Thursday, September 23, 2010

Lady Killers

In just about four hours, my great home state of Virginia will execute Teresa Lewis. She's my age, and a grandmother (yikes), and eight years ago, she conspired with her boyfriend and another man to murder her husband.  In the process of killing him, the two men also killed her stepson.  For that crime, she will be put to death by lethal injection at 9:00 PM tonight.

Many arguments have been made on the part of the defense about her mental capacity.  She's...well...not all that smart.  The defense has also pointed out that neither of her co-conspirators were sentenced to die, even though they were the ones who actually committed the killings.

And, you know, she's a girl, which is why this case has garnered more attention than say, if she'd just been one of those brownish men our society seems to have very little compunction killing.  Virginia hasn't killed a woman in 100 years.  In the US, we haven't executed a woman in five years. 

None of that mattered to Gov. O'Donnell, who showed the depth of Republican commitment to gender equality by indicating that he could see "no compelling reason" to commute her sentence to life imprisonment.  So she is, without question, going to die.

What I find interesting is the root of the "killing a woman" thing.  Though it's an antiquated and regressive thing to think, I suspect much of the distaste comes from the idea of causing harm to someone weaker than you.  Yeah, I know, women can be fierce and ferocious.  But among male human animals, there's a pretty basic assumption in the better natures of most cultures that to harm or abuse someone who is not in a position of power is fundamentally ignoble.  A truly strong man doesn't inflict harm on those who are less powerful.  That's the bailiwick of the world's bullies and sadists.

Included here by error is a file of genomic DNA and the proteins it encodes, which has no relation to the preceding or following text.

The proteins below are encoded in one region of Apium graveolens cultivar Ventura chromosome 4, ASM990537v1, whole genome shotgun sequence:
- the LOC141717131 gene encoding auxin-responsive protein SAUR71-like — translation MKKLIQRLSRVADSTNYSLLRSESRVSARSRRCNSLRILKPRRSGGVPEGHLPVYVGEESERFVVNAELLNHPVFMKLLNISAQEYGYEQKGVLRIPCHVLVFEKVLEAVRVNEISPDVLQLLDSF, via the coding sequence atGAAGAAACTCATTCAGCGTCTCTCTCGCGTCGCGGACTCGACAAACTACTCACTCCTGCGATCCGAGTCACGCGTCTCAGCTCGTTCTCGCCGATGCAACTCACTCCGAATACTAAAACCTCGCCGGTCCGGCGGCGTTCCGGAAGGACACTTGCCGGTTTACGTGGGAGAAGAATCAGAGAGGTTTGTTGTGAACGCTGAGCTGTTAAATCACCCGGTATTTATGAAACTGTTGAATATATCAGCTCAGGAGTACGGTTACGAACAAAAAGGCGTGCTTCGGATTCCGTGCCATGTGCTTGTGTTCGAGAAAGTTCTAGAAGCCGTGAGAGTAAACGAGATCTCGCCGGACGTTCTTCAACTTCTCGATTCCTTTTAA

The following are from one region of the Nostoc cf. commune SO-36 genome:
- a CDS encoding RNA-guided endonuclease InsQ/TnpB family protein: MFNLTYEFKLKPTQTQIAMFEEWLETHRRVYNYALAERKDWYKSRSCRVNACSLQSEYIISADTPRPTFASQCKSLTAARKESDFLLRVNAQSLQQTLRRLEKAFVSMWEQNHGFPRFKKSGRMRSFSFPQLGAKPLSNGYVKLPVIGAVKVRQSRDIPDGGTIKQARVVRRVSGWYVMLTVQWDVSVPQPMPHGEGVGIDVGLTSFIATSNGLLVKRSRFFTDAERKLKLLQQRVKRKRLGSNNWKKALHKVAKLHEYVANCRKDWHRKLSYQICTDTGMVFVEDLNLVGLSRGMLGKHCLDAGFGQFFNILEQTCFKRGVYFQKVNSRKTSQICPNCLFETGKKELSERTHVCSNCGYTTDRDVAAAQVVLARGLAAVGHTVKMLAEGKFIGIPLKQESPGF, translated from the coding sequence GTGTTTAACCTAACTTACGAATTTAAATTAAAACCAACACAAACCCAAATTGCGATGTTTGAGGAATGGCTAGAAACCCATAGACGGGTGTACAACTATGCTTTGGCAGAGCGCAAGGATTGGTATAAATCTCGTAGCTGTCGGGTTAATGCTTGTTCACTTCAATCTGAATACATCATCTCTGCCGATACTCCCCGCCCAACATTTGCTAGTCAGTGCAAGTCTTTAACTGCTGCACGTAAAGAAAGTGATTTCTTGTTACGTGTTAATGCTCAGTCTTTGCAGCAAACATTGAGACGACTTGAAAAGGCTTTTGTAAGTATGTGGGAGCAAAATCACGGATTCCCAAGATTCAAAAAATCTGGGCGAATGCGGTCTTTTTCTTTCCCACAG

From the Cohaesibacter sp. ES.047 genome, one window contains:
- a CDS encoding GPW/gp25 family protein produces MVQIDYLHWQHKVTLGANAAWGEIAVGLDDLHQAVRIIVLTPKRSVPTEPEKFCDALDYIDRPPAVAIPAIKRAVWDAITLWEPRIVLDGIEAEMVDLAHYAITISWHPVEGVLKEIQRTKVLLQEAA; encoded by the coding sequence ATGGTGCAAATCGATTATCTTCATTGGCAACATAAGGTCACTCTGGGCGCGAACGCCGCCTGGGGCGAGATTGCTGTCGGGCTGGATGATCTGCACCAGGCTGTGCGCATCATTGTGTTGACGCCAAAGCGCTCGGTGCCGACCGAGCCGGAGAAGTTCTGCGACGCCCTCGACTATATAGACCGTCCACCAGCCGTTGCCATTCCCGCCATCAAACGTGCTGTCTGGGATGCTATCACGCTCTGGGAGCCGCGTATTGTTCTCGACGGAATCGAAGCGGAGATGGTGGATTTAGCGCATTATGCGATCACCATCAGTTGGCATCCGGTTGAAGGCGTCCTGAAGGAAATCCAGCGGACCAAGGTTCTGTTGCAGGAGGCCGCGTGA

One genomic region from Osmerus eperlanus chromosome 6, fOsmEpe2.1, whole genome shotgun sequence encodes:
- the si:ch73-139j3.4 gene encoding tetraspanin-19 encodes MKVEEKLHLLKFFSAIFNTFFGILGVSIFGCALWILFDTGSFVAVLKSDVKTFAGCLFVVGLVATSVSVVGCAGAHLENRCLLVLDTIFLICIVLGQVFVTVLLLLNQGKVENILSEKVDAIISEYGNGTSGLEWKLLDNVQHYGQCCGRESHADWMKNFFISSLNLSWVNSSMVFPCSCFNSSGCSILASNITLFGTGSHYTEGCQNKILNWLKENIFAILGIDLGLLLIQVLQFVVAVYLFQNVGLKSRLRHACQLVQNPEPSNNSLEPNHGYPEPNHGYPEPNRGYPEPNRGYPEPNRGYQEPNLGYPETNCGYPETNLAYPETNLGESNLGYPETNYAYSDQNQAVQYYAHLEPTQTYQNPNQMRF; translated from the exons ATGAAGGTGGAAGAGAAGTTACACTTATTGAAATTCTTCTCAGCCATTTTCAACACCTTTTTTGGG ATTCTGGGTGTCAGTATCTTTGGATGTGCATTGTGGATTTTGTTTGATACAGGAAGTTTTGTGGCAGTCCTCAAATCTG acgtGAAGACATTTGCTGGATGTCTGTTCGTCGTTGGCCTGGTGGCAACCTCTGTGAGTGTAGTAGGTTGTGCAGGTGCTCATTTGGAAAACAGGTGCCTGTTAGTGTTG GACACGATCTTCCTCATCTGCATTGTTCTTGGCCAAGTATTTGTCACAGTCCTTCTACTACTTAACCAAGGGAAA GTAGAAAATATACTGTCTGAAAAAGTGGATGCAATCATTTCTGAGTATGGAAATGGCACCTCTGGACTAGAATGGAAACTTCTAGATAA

My grandfather, for instance, once told me that there is no lower form of man than one who would strike a woman.  Though he was a gentle man, he said it with a rare glint in his eye, a glint which told me few things made him angrier.  Yeah, that's a bit patriarchal, but in a beneficent way.  It recognizes that most men are physically stronger than most women.  To use that strength to oppress or hurt those physically weaker than you is a sign that you are socially weak and spiritually stunted.

That same ethic applies in war.  To kill a combatant is one thing.  It's the nature of war.  To kill a helpless enemy, one who is in your power and unable to defend themselves, that's another.  It's the difference between a noble warrior and a butcher.    Even if that person has recently been lobbing shells at your position, and even if they may have killed your comrades in arms in combat, it's still  fundamentally ignoble to slay someone who has been rendered powerless. 

Which, of course, is exactly what American society does every single time it executes a prisoner.   A pity we don't find nobility to be "a compelling reason."